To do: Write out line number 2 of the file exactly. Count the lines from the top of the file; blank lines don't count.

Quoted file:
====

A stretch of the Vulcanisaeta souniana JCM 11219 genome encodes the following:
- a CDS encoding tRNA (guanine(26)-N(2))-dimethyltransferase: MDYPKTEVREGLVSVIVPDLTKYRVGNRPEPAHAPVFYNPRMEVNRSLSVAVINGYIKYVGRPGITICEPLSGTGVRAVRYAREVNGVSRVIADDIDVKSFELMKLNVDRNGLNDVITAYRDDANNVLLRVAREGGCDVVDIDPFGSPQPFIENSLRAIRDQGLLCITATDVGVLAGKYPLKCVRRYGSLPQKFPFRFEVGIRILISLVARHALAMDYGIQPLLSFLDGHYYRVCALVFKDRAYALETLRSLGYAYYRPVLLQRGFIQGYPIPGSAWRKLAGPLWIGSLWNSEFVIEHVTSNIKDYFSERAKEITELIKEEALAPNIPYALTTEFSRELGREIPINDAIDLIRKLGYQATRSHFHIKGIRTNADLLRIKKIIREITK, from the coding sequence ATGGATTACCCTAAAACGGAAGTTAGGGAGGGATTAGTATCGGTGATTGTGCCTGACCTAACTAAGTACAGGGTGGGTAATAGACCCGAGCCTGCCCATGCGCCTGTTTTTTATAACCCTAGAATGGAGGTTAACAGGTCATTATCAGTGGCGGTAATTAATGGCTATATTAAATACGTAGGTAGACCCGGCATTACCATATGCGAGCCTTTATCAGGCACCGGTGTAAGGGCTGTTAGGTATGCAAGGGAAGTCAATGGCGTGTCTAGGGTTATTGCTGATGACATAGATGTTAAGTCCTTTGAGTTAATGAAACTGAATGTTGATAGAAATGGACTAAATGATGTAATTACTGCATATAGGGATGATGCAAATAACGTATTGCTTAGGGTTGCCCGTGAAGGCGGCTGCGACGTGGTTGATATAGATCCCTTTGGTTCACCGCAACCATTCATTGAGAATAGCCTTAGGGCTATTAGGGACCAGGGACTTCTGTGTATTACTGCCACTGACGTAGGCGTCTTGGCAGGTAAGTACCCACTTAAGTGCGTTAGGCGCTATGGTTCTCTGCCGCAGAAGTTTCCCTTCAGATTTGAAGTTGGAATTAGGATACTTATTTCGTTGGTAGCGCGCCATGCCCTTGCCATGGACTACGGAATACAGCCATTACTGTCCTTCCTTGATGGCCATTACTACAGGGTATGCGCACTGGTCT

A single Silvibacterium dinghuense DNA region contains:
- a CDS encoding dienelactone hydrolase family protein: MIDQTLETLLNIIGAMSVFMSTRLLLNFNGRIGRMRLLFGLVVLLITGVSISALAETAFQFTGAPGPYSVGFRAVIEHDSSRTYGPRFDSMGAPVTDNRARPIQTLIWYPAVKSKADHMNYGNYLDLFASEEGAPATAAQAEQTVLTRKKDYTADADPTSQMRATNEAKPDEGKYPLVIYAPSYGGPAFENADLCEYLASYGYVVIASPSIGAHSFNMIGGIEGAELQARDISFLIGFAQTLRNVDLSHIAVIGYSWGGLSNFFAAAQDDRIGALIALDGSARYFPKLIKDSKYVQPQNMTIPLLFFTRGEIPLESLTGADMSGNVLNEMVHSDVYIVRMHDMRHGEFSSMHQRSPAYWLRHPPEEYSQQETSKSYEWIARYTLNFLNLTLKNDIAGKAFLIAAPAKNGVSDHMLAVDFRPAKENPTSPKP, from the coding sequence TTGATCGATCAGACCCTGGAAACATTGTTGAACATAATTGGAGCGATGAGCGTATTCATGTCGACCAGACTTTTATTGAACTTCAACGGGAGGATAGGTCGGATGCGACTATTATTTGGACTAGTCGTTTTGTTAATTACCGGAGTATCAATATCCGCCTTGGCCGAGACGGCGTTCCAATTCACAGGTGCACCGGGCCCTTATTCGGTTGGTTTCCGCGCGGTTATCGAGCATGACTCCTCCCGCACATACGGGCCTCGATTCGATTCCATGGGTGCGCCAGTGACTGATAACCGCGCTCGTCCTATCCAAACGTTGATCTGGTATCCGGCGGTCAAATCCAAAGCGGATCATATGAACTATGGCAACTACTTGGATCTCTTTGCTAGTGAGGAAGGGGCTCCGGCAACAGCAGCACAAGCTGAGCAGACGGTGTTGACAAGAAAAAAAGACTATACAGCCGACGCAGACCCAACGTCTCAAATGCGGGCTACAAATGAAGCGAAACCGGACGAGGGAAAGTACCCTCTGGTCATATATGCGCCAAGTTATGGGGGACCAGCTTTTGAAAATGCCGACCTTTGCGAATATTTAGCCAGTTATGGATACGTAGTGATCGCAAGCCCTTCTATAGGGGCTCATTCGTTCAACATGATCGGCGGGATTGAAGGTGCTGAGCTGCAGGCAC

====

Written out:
- a CDS encoding tRNA (guanine(26)-N(2))-dimethyltransferase: MDYPKTEVREGLVSVIVPDLTKYRVGNRPEPAHAPVFYNPRMEVNRSLSVAVINGYIKYVGRPGITICEPLSGTGVRAVRYAREVNGVSRVIADDIDVKSFELMKLNVDRNGLNDVITAYRDDANNVLLRVAREGGCDVVDIDPFGSPQPFIENSLRAIRDQGLLCITATDVGVLAGKYPLKCVRRYGSLPQKFPFRFEVGIRILISLVARHALAMDYGIQPLLSFLDGHYYRVCALVFKDRAYALETLRSLGYAYYRPVLLQRGFIQGYPIPGSAWRKLAGPLWIGSLWNSEFVIEHVTSNIKDYFSERAKEITELIKEEALAPNIPYALTTEFSRELGREIPINDAIDLIRKLGYQATRSHFHIKGIRTNADLLRIKKIIREITK, from the coding sequence ATGGATTACCCTAAAACGGAAGTTAGGGAGGGATTAGTATCGGTGATTGTGCCTGACCTAACTAAGTACAGGGTGGGTAATAGACCCGAGCCTGCCCATGCGCCTGTTTTTTATAACCCTAGAATGGAGGTTAACAGGTCATTATCAGTGGCGGTAATTAATGGCTATATTAAATACGTAGGTAGACCCGGCATTACCATATGCGAGCCTTTATCAGGCACCGGTGTAAGGGCTGTTAGGTATGCAAGGGAAGTCAATGGCGTGTCTAGGGTTATTGCTGATGACATAGATGTTAAGTCCTTTGAGTTAATGAAACTGAATGTTGATAGAAATGGACTAAATGATGTAATTACTGCATATAGGGATGATGCAAATAACGTATTGCTTAGGGTTGCCCGTGAAGGCGGCTGCGACGTGGTTGATATAGATCCCTTTGGTTCACCGCAACCATTCATTGAGAATAGCCTTAGGGCTATTAGGGACCAGGGACTTCTGTGTATTACTGCCACTGACGTAGGCGTCTTGGCAGGTAAGTACCCACTTAAGTGCGTTAGGCGCTATGGTTCTCTGCCGCAGAAGTTTCCCTTCAGATTTGAAGTTGGAATTAGGATACTTATTTCGTTGGTAGCGCGCCATGCCCTTGCCATGGACTACGGAATACAGCCATTACTGTCCTTCCTTGATGGCCATTACTACAGGGTATGCGCACTGGTCT